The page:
Fragility fractures are a serious yet neglected complication of both Type 1 and Type 2 diabetes, the risk in people with diabetes extending across a patients’ lifespan.
This is a concern as, globally, the prevalence of diabetes in adults is expected to increase from almost 425 million today, to approximately 629 million by 2045.
At the same time, many clinicians who treat patients with diabetes are not aware of their patients’ heightened risk of disabling and potentially life-threatening fractures.
Given this scenario, the International Osteoporosis Foundation (IOF) Bone and Diabetes Working Group has published a new expert review that summarizes key research and provides a helpful guide for identification and management for patients at risk.
“The link between diabetes and skeletal health is complex and the optimal approach to the management of bone health in patients with diabetes is not yet definitive and may change over time as findings of new clinical studies become available,” says Serge Ferrari, chair of the IOF Committee of Scientific Advisors and of the IOF Bone and Diabetes Working Group.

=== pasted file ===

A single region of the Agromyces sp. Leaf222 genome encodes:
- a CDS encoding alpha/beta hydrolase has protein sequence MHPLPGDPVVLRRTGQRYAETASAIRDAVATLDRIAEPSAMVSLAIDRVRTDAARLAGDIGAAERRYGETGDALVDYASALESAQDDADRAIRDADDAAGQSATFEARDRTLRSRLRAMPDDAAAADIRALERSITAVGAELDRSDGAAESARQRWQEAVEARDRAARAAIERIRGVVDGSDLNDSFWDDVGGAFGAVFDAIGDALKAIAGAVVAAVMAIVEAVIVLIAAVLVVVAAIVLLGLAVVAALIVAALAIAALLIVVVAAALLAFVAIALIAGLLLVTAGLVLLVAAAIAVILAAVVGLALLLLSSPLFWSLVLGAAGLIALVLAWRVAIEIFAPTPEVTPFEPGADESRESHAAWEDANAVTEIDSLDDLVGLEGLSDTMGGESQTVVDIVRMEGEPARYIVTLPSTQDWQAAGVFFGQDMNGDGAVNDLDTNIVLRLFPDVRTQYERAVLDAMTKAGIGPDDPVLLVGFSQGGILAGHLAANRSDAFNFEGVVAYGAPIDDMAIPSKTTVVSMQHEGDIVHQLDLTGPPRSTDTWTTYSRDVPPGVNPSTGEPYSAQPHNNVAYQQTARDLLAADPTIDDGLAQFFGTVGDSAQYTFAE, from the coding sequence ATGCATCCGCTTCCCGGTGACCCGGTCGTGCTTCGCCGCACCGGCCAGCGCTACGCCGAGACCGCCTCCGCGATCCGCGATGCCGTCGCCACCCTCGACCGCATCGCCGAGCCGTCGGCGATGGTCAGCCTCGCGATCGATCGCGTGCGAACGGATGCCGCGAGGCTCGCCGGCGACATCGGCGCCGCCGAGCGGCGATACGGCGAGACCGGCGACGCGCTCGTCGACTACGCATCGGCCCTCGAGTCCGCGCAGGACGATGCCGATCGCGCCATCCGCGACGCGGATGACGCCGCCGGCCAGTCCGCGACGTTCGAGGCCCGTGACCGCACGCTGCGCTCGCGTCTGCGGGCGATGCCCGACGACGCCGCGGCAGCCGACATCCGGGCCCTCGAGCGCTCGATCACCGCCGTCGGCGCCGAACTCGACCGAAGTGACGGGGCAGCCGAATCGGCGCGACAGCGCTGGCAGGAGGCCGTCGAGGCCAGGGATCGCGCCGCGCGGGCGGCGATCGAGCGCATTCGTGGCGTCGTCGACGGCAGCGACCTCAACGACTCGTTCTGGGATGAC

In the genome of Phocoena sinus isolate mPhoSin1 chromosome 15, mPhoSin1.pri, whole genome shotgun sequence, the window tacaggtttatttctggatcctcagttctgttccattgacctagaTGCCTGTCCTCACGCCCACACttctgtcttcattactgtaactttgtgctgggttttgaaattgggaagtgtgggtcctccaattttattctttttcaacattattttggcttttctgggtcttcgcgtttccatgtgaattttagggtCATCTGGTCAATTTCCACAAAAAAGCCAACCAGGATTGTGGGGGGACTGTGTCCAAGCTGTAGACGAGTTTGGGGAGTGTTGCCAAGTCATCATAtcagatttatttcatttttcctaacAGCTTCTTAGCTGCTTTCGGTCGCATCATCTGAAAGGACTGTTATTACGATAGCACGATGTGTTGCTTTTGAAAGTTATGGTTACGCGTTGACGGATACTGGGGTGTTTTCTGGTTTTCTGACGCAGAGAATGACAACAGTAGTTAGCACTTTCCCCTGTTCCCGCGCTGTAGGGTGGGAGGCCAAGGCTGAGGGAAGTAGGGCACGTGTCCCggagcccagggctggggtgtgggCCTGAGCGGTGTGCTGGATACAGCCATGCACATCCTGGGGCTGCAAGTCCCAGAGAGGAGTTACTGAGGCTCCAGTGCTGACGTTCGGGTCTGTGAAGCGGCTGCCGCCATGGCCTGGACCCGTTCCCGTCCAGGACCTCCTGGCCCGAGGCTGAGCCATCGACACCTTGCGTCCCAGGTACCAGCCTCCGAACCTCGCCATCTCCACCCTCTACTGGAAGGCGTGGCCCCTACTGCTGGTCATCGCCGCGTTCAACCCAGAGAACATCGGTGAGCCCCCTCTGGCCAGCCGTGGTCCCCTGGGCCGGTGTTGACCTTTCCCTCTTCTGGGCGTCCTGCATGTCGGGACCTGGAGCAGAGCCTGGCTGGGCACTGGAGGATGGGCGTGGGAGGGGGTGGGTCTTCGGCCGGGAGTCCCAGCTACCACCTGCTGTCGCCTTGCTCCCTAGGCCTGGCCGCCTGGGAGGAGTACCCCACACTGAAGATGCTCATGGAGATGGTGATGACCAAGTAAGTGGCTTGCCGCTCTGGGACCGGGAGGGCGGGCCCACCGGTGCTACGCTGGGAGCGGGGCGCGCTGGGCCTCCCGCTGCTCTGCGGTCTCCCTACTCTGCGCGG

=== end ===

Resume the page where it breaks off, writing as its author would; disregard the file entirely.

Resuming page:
“This new review will inform clinicians about the current state of knowledge, and, importantly, will facilitate the clinical assessment and management of fragility fracture risk in their patients according to current best practice,” he states.
The review outlines the clinical characteristics of bone fragility in adults with diabetes and highlights recent studies that have evaluated bone mineral density (BMD), bone microstructure and material properties, biochemical markers, and fracture prediction (FRAX).
It also looks at the impact of diabetes drugs on the bone, as well as the efficacy of osteoporosis treatments in these patients.
The findings have been published in the journal, Osteoporosis International.